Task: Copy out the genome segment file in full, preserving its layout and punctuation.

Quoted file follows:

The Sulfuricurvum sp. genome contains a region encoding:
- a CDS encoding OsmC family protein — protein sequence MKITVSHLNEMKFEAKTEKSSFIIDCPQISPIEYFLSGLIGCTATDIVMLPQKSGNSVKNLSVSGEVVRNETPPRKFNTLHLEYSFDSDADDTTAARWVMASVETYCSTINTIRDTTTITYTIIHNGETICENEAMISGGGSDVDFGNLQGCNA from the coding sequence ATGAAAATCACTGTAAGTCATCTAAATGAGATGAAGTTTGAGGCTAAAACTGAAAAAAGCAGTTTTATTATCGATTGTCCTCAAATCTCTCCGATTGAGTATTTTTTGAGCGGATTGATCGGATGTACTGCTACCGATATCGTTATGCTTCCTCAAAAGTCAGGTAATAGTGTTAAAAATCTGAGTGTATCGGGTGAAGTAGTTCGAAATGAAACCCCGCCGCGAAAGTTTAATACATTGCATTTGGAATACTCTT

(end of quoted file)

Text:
The Sulfuricurvum sp. genome contains a region encoding:
- a CDS encoding OsmC family protein — protein sequence MKITVSHLNEMKFEAKTEKSSFIIDCPQISPIEYFLSGLIGCTATDIVMLPQKSGNSVKNLSVSGEVVRNETPPRKFNTLHLEYSFDSDADDTTAARWVMASVETYCSTINTIRDTTTITYTIIHNGETICENEAMISGGGSDVDFGNLQGCNA from the coding sequence ATGAAAATCACTGTAAGTCATCTAAATGAGATGAAGTTTGAGGCTAAAACTGAAAAAAGCAGTTTTATTATCGATTGTCCTCAAATCTCTCCGATTGAGTATTTTTTGAGCGGATTGATCGGATGTACTGCTACCGATATCGTTATGCTTCCTCAAAAGTCAGGTAATAGTGTTAAAAATCTGAGTGTATCGGGTGAAGTAGTTCGAAATGAAACCCCGCCGCGAAAGTTTAATACATTGCATTTGGAATACTCTT